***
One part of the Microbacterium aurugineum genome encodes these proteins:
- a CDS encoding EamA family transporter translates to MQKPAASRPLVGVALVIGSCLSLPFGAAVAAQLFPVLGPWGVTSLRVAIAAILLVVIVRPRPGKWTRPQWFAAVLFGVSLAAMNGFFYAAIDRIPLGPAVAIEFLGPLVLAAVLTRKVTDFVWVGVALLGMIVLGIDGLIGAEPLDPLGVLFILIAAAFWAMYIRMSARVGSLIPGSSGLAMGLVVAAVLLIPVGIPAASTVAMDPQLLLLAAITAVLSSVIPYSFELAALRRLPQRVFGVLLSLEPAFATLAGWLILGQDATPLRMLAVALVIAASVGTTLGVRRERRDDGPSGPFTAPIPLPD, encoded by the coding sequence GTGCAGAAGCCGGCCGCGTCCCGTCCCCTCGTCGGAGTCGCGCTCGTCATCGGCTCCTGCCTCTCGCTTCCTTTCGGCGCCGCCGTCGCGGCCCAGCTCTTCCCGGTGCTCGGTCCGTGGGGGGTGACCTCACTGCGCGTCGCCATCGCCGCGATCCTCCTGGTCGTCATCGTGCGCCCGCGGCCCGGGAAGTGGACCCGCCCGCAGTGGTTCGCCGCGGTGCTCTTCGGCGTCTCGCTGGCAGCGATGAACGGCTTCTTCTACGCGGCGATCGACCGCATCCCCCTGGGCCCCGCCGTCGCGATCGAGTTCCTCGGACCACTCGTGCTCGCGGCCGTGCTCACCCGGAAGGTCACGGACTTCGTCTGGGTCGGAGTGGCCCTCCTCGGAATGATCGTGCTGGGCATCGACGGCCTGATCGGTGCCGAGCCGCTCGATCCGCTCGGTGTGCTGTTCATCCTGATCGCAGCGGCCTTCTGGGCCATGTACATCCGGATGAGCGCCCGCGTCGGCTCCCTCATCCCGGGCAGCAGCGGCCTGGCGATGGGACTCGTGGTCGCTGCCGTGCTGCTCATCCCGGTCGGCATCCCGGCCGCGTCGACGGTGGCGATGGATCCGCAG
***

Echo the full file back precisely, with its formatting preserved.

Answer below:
One part of the Microbacterium aurugineum genome encodes these proteins:
- a CDS encoding EamA family transporter translates to MQKPAASRPLVGVALVIGSCLSLPFGAAVAAQLFPVLGPWGVTSLRVAIAAILLVVIVRPRPGKWTRPQWFAAVLFGVSLAAMNGFFYAAIDRIPLGPAVAIEFLGPLVLAAVLTRKVTDFVWVGVALLGMIVLGIDGLIGAEPLDPLGVLFILIAAAFWAMYIRMSARVGSLIPGSSGLAMGLVVAAVLLIPVGIPAASTVAMDPQLLLLAAITAVLSSVIPYSFELAALRRLPQRVFGVLLSLEPAFATLAGWLILGQDATPLRMLAVALVIAASVGTTLGVRRERRDDGPSGPFTAPIPLPD, encoded by the coding sequence GTGCAGAAGCCGGCCGCGTCCCGTCCCCTCGTCGGAGTCGCGCTCGTCATCGGCTCCTGCCTCTCGCTTCCTTTCGGCGCCGCCGTCGCGGCCCAGCTCTTCCCGGTGCTCGGTCCGTGGGGGGTGACCTCACTGCGCGTCGCCATCGCCGCGATCCTCCTGGTCGTCATCGTGCGCCCGCGGCCCGGGAAGTGGACCCGCCCGCAGTGGTTCGCCGCGGTGCTCTTCGGCGTCTCGCTGGCAGCGATGAACGGCTTCTTCTACGCGGCGATCGACCGCATCCCCCTGGGCCCCGCCGTCGCGATCGAGTTCCTCGGACCACTCGTGCTCGCGGCCGTGCTCACCCGGAAGGTCACGGACTTCGTCTGGGTCGGAGTGGCCCTCCTCGGAATGATCGTGCTGGGCATCGACGGCCTGATCGGTGCCGAGCCGCTCGATCCGCTCGGTGTGCTGTTCATCCTGATCGCAGCGGCCTTCTGGGCCATGTACATCCGGATGAGCGCCCGCGTCGGCTCCCTCATCCCGGGCAGCAGCGGCCTGGCGATGGGACTCGTGGTCGCTGCCGTGCTGCTCATCCCGGTCGGCATCCCGGCCGCGTCGACGGTGGCGATGGATCCGCAG